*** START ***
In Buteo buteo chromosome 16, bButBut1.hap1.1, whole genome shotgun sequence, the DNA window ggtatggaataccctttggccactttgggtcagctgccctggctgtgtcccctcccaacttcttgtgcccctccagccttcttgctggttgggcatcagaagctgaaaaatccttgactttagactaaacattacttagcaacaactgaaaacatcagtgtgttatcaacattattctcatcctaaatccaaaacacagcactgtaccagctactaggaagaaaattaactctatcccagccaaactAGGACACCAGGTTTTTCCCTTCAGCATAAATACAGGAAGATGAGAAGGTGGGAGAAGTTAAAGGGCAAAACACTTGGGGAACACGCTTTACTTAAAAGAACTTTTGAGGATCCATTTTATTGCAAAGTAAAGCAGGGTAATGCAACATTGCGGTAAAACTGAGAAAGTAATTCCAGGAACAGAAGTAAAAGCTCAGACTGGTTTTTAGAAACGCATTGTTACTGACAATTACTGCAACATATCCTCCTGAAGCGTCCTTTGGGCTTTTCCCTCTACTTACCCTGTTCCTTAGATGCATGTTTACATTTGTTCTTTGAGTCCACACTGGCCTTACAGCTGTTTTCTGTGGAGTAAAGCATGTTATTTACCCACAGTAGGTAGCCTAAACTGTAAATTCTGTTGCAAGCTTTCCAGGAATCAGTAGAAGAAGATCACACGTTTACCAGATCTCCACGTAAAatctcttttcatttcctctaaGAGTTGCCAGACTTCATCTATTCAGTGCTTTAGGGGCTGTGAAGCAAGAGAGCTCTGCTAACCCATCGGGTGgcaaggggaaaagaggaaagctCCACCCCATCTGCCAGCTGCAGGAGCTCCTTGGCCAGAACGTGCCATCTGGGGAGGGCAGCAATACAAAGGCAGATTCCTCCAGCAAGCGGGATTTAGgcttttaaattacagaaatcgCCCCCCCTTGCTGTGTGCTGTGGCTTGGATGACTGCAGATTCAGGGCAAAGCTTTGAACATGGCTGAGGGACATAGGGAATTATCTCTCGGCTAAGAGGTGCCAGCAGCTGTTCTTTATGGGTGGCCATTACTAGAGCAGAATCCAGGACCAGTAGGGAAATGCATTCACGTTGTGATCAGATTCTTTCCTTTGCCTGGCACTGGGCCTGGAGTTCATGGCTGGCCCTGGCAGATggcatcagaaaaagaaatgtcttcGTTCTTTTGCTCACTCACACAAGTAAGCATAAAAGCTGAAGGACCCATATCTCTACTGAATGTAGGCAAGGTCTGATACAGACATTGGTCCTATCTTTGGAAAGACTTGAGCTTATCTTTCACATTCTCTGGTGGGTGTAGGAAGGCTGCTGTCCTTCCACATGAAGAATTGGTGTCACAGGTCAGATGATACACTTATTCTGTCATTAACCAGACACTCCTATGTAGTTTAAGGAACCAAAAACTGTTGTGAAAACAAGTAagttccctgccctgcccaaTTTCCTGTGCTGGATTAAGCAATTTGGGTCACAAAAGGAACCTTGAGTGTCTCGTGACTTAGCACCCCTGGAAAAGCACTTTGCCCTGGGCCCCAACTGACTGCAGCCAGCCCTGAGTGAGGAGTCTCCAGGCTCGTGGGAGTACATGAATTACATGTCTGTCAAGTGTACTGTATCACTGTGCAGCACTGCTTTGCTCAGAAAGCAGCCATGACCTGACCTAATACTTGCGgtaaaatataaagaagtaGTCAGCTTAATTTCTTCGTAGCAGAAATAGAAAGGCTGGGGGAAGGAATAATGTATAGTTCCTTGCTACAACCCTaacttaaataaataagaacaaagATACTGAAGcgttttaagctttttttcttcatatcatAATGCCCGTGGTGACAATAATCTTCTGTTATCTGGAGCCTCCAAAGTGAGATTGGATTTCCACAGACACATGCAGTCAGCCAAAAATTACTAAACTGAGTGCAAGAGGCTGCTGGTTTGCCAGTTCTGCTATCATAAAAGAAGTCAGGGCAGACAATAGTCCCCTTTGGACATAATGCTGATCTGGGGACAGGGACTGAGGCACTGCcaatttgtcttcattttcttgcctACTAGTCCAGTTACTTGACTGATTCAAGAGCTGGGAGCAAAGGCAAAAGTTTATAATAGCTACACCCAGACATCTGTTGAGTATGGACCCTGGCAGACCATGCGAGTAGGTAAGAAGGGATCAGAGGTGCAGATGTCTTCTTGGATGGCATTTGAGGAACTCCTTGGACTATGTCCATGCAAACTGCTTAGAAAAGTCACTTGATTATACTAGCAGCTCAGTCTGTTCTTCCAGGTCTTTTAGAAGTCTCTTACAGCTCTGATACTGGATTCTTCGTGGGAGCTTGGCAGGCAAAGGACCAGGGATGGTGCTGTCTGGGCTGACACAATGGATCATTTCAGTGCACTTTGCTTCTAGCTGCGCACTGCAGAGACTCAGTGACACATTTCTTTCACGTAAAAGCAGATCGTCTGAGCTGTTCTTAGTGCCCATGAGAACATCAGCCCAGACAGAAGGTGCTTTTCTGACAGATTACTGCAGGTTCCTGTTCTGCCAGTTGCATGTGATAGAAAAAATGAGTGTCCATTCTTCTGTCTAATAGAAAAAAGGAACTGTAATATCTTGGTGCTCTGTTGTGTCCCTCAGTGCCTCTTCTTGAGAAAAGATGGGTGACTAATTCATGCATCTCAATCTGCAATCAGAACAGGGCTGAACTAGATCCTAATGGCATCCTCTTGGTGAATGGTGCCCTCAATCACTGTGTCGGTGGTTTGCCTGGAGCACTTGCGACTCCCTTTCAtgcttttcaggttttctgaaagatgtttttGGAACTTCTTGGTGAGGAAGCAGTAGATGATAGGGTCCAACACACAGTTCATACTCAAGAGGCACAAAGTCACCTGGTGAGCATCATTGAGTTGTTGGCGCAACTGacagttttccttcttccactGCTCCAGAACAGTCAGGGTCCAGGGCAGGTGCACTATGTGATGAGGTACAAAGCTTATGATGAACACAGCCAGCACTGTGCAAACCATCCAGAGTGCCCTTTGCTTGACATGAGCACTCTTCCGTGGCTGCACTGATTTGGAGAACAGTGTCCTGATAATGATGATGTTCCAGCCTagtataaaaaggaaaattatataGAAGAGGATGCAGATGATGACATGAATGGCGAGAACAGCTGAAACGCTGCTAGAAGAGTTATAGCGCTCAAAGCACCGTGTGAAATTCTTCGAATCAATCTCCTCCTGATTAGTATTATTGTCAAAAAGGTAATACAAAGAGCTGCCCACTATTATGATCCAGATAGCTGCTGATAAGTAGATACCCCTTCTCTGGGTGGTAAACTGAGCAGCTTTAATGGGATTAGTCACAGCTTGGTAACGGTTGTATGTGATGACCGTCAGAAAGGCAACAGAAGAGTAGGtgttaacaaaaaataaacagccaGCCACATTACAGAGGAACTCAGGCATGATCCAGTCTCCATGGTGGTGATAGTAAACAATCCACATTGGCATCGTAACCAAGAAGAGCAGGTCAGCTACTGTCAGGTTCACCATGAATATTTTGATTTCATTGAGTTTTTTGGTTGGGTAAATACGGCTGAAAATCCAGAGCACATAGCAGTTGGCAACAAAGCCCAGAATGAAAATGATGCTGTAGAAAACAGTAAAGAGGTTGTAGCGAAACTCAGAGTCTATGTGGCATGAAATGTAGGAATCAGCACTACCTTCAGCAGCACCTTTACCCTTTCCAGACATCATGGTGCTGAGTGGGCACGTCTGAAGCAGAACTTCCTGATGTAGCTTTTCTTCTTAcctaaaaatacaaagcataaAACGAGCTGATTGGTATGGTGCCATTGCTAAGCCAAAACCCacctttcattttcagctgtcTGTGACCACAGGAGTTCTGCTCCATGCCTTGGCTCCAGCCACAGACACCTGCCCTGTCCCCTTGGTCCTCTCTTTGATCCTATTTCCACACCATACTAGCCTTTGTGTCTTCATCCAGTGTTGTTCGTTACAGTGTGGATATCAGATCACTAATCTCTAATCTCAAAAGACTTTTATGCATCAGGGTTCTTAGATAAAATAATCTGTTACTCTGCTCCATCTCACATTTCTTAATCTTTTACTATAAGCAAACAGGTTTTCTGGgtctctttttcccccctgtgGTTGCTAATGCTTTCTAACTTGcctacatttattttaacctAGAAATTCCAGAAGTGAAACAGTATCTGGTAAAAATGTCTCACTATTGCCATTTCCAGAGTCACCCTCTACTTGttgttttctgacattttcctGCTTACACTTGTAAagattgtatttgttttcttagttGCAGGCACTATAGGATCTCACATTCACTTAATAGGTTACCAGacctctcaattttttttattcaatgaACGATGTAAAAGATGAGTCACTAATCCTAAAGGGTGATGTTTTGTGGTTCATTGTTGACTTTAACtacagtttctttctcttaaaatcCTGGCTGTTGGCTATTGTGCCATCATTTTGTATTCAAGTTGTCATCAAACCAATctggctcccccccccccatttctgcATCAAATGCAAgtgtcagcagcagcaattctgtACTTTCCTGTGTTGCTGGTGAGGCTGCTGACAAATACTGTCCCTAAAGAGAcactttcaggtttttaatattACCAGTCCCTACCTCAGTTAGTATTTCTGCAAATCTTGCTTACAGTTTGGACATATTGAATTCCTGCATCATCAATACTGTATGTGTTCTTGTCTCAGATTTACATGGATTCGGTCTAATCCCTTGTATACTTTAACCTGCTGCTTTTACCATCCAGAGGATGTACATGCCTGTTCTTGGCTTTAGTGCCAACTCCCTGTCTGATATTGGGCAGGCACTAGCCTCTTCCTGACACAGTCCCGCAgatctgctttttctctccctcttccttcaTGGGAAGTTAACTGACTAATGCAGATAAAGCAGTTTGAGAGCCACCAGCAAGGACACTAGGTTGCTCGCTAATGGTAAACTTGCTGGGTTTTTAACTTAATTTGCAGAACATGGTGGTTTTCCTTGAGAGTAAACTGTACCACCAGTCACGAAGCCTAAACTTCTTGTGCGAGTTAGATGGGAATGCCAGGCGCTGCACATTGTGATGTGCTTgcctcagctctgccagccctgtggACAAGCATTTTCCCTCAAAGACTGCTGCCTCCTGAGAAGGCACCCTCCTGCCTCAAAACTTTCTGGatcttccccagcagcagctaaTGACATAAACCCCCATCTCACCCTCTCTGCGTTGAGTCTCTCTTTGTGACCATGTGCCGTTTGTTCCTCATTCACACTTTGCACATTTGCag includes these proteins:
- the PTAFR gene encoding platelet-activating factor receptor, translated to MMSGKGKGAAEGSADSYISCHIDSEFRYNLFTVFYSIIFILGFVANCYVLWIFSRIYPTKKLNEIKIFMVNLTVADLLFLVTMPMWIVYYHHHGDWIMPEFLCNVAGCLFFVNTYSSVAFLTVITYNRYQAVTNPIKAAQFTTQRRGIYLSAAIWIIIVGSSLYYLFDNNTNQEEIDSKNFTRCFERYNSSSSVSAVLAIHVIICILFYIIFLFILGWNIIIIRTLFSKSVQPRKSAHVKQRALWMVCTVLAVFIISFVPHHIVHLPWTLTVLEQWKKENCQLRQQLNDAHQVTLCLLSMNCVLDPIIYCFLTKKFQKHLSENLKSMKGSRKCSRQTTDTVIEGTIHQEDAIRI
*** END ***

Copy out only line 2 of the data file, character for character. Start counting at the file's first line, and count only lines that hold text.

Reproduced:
- the PTAFR gene encoding platelet-activating factor receptor, translated to MMSGKGKGAAEGSADSYISCHIDSEFRYNLFTVFYSIIFILGFVANCYVLWIFSRIYPTKKLNEIKIFMVNLTVADLLFLVTMPMWIVYYHHHGDWIMPEFLCNVAGCLFFVNTYSSVAFLTVITYNRYQAVTNPIKAAQFTTQRRGIYLSAAIWIIIVGSSLYYLFDNNTNQEEIDSKNFTRCFERYNSSSSVSAVLAIHVIICILFYIIFLFILGWNIIIIRTLFSKSVQPRKSAHVKQRALWMVCTVLAVFIISFVPHHIVHLPWTLTVLEQWKKENCQLRQQLNDAHQVTLCLLSMNCVLDPIIYCFLTKKFQKHLSENLKSMKGSRKCSRQTTDTVIEGTIHQEDAIRI